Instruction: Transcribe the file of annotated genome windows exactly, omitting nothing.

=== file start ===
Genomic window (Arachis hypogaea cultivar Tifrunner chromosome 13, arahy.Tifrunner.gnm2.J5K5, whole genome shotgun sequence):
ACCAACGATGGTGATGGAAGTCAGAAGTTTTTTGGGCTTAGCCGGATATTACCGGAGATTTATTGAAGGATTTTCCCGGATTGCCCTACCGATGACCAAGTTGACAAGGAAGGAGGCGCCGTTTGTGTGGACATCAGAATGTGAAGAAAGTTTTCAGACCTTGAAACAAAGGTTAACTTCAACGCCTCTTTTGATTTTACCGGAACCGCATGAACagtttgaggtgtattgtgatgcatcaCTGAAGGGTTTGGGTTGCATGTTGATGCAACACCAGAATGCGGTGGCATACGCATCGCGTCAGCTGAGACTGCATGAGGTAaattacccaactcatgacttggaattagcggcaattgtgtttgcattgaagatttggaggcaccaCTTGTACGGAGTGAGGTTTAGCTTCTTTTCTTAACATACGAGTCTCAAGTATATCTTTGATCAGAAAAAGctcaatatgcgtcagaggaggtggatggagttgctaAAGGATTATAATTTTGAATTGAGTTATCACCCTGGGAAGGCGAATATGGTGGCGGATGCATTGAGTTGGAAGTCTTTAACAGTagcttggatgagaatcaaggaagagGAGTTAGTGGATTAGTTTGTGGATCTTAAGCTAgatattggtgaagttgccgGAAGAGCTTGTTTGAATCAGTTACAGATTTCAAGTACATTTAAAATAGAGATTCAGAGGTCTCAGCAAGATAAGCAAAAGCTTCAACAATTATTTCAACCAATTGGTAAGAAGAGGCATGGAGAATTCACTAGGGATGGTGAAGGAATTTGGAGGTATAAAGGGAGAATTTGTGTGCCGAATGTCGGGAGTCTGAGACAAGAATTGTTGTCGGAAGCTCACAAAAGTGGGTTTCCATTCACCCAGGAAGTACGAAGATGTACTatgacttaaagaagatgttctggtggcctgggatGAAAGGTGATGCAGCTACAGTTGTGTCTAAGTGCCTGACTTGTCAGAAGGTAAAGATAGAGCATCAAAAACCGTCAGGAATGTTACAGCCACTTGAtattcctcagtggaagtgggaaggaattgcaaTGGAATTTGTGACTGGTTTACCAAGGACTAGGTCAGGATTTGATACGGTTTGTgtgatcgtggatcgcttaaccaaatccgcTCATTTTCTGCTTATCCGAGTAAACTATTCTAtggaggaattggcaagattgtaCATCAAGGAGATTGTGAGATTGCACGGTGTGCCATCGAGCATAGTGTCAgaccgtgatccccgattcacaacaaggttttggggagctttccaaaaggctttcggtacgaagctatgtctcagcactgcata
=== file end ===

Genomic window (Arachis hypogaea cultivar Tifrunner chromosome 13, arahy.Tifrunner.gnm2.J5K5, whole genome shotgun sequence):
ACCAACGATGGTGATGGAAGTCAGAAGTTTTTTGGGCTTAGCCGGATATTACCGGAGATTTATTGAAGGATTTTCCCGGATTGCCCTACCGATGACCAAGTTGACAAGGAAGGAGGCGCCGTTTGTGTGGACATCAGAATGTGAAGAAAGTTTTCAGACCTTGAAACAAAGGTTAACTTCAACGCCTCTTTTGATTTTACCGGAACCGCATGAACagtttgaggtgtattgtgatgcatcaCTGAAGGGTTTGGGTTGCATGTTGATGCAACACCAGAATGCGGTGGCATACGCATCGCGTCAGCTGAGACTGCATGAGGTAaattacccaactcatgacttggaattagcggcaattgtgtttgcattgaagatttggaggcaccaCTTGTACGGAGTGAGGTTTAGCTTCTTTTCTTAACATACGAGTCTCAAGTATATCTTTGATCAGAAAAAGctcaatatgcgtcagaggaggtggatggagttgctaAAGGATTATAATTTTGAATTGAGTTATCACCCTGGGAAGGCGAATATGGTGGCGGATGCATTGAGTTGGAAGTCTTTAACAGTagcttggatgagaatcaaggaagagGAGTTAGTGGATTAGTTTGTGGATCTTAAGCTAgatattggtgaagttgccgGAAGAGCTTGTTTGAATCAGTTACAGATTTCAAGTACATTTAAAATAGAGATTCAGAGGTCTCAGCAAGATAAGCAAAAGCTTCAACAATTATTTCAACCAATTGGTAAGAAGAGGCATGGAGAATTCACTAGGGATGGTGAAGGAATTTGGAGGTATAAAGGGAGAATTTGTGTGCCGAATGTCGGGAGTCTGAGACAAGAATTGTTGTCGGAAGCTCACAAAAGTGGGTTTCCATTCACCCAGGAAGTACGAAGATGTACTatgacttaaagaagatgttctggtggcctgggatGAAAGGTGATGCAGCTACAGTTGTGTCTAAGTGCCTGACTTGTCAGAAGGTAAAGATAGAGCATCAAAAACCGTCAGGAATGTTACAGCCACTTGAtattcctcagtggaagtgggaaggaattgcaaTGGAATTTGTGACTGGTTTACCAAGGACTAGGTCAGGATTTGATACGGTTTGTgtgatcgtggatcgcttaaccaaatccgcTCATTTTCTGCTTATCCGAGTAAACTATTCTAtggaggaattggcaagattgtaCATCAAGGAGATTGTGAGATTGCACGGTGTGCCATCGAGCATAGTGTCAgaccgtgatccccgattcacaacaaggttttggggagctttccaaaaggctttcggtacgaagctatgtctcagcactgcata